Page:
GENEVA – The Geneva Council for Rights and Liberties condemns the continued excessive use of force to suppress peaceful demonstrations calling for democratic rule in Sudan. Sudanese security forces killed eight protesters and wounded hundreds of others in less than 72 hours.
In the latest crackdown, the Sudanese security forces killed three protesters in Omdurman on the evening of Sunday, January 2, and wounded dozens, after they used force to disperse protesters on their way to the presidential palace in Khartoum. Thousands demonstrated in Khartoum and other cities as part of the so-called “Million of Martyrs” to demand civilian rule and condemn the killing of demonstrators during last week’s protests.
Sudanese Prime Minister Abdalla Hamdok announced his resignation after his attempts to get out of the current political crisis had failed. On the evening of Thursday, December 30, 2021, the Sudanese security forces killed five protesters and wounded about 300 while trying to crush demonstrations that took place in different parts of the country calling for the return of democratic rule to the country. In a statement, the Sudanese police confirmed the killing of 5 protesters and the injury of 298 others and 53 police officers during Thursday’s demonstrations.
While the eyewitnesses confirmed that the security forces fired bullets and tear gas canisters to break up peaceful gatherings, the police statement talked about “the participation of intruders and those with purpose among the demonstrators tended to sabotage and attack the forces with a clear and organized tactic.
Khartoum and a number of the neighboring cities witnessed large demonstrations organized by the “Professionals Association” and the “resistance committees” to denounce the political agreement signed between Al-Burhan and Hamdok, and to demand the return of democratic civilian rule.
Sudanese security forces stormed the office of Al-Arabiya and Al-Hadath channels in Khartoum, confiscating the equipment and detained its two correspondents, Maha Al-Talb and Sally Othman, before releasing them hours later.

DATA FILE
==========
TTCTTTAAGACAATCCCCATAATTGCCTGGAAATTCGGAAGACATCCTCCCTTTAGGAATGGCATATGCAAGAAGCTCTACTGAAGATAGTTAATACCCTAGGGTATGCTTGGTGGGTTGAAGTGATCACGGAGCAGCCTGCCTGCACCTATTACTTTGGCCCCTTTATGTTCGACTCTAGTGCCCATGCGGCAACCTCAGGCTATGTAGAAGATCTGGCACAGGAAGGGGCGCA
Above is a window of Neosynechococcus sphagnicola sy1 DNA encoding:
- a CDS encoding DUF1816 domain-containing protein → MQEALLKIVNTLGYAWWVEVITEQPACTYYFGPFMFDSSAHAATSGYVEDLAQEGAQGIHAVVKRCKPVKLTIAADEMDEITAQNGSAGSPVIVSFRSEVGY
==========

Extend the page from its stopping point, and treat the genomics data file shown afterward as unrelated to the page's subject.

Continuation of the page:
According to the channel, a group of security officers detained the two journalists and their crews in the Al Sharq office, about an hour and a half after they prevented colleague Sally from completing the live broadcast” to cover the demonstrations.
On Friday, December 31, 2021, the Sudanese security forces stormed the “East Nile” and “Khartoum Teaching” hospitals by force of arms, to inquire about the injured and arrest them for their participation in Thursday’s protests, according to what was reported by the Doctors Committee in Sudan.
The committee said that the security forces fired tear gas inside the emergency department, which led to cases of suffocation among patients and medical staff.
The authorities had anticipated the demonstrations by closing most of the bridges and the main streets leading to the General Command of the Army and the Presidential Palace, as well as cutting off the Internet and the telephone network.
Protests are continuing in the country in rejection of what is described as the “military coup” last October 25 and the agreement of last November 21 between the Army Commander Abdel Fattah Al-Burhan and Prime Minister Abdullah Hamdok.
The human rights situation in the country has witnessed a significant deterioration amid repression, arbitrary arrest and suppression of media and public liberties in recent weeks, and the use of force to suppress demonstrations, which led to a large number of victims. The death toll from a police crackdown on the latest protests has risen to 52, in addition to hundreds of wounded, according to the Central Committee of Doctors, which supports the protesters.
Condemning the repression of peaceful demonstrations in Sudan, the Geneva Council calls for the opening of an immediate, independent and transparent investigation into the killings and repression, and to bring to justice those responsible, including those giving orders and directions. It also urges the international community to take more firm measures to ensure that the ruling authorities in Sudan adhere to human rights rules and charters, ensure the protection of freedoms in the country, and support the country’s return to democratic civilian rule.